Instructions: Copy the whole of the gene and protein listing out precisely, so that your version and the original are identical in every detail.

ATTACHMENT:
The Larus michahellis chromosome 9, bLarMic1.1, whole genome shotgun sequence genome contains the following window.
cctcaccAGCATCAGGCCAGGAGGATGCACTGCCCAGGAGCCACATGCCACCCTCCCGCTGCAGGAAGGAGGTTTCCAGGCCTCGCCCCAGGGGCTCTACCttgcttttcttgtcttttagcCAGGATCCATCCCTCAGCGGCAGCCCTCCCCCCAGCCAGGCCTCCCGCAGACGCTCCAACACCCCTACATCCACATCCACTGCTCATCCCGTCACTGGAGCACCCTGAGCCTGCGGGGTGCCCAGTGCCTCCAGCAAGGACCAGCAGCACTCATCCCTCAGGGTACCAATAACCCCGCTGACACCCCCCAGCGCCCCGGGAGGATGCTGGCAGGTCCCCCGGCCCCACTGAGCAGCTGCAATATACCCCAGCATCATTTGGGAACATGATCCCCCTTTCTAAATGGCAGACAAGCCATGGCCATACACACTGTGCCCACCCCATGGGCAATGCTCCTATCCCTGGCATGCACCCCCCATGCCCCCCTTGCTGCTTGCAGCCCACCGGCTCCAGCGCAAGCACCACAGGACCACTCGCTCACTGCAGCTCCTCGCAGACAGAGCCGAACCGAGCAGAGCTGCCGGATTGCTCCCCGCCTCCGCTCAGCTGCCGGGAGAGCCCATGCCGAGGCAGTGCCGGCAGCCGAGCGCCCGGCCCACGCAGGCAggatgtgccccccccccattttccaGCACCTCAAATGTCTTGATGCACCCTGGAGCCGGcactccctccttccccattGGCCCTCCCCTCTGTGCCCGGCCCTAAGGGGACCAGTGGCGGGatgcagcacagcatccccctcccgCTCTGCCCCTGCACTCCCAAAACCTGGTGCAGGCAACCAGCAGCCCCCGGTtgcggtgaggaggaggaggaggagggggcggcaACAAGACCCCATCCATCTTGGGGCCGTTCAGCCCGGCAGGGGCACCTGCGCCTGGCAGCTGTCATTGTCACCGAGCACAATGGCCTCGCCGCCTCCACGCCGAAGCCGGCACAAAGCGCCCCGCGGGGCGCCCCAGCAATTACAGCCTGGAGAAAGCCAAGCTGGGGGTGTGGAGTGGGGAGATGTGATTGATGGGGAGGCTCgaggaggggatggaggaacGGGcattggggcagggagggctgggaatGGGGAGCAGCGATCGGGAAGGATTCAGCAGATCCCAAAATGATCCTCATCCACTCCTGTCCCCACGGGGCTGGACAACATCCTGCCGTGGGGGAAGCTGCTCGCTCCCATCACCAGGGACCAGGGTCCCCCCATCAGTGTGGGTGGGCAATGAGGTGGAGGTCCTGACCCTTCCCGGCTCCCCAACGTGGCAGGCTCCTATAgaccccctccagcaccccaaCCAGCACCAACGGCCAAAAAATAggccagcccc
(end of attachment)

The Larus michahellis chromosome 9, bLarMic1.1, whole genome shotgun sequence genome contains the following window.
cctcaccAGCATCAGGCCAGGAGGATGCACTGCCCAGGAGCCACATGCCACCCTCCCGCTGCAGGAAGGAGGTTTCCAGGCCTCGCCCCAGGGGCTCTACCttgcttttcttgtcttttagcCAGGATCCATCCCTCAGCGGCAGCCCTCCCCCCAGCCAGGCCTCCCGCAGACGCTCCAACACCCCTACATCCACATCCACTGCTCATCCCGTCACTGGAGCACCCTGAGCCTGCGGGGTGCCCAGTGCCTCCAGCAAGGACCAGCAGCACTCATCCCTCAGGGTACCAATAACCCCGCTGACACCCCCCAGCGCCCCGGGAGGATGCTGGCAGGTCCCCCGGCCCCACTGAGCAGCTGCAATATACCCCAGCATCATTTGGGAACATGATCCCCCTTTCTAAATGGCAGACAAGCCATGGCCATACACACTGTGCCCACCCCATGGGCAATGCTCCTATCCCTGGCATGCACCCCCCATGCCCCCCTTGCTGCTTGCAGCCCACCGGCTCCAGCGCAAGCACCACAGGACCACTCGCTCACTGCAGCTCCTCGCAGACAGAGCCGAACCGAGCAGAGCTGCCGGATTGCTCCCCGCCTCCGCTCAGCTGCCGGGAGAGCCCATGCCGAGGCAGTGCCGGCAGCCGAGCGCCCGGCCCACGCAGGCAggatgtgccccccccccattttccaGCACCTCAAATGTCTTGATGCACCCTGGAGCCGGcactccctccttccccattGGCCCTCCCCTCTGTGCCCGGCCCTAAGGGGACCAGTGGCGGGatgcagcacagcatccccctcccgCTCTGCCCCTGCACTCCCAAAACCTGGTGCAGGCAACCAGCAGCCCCCGGTtgcggtgaggaggaggaggaggagggggcggcaACAAGACCCCATCCATCTTGGGGCCGTTCAGCCCGGCAGGGGCACCTGCGCCTGGCAGCTGTCATTGTCACCGAGCACAATGGCCTCGCCGCCTCCACGCCGAAGCCGGCACAAAGCGCCCCGCGGGGCGCCCCAGCAATTACAGCCTGGAGAAAGCCAAGCTGGGGGTGTGGAGTGGGGAGATGTGATTGATGGGGAGGCTCgaggaggggatggaggaacGGGcattggggcagggagggctgggaatGGGGAGCAGCGATCGGGAAGGATTCAGCAGATCCCAAAATGATCCTCATCCACTCCTGTCCCCACGGGGCTGGACAACATCCTGCCGTGGGGGAAGCTGCTCGCTCCCATCACCAGGGACCAGGGTCCCCCCATCAGTGTGGGTGGGCAATGAGGTGGAGGTCCTGACCCTTCCCGGCTCCCCAACGTGGCAGGCTCCTATAgaccccctccagcaccccaaCCAGCACCAACGGCCAAAAAATAggccagcccc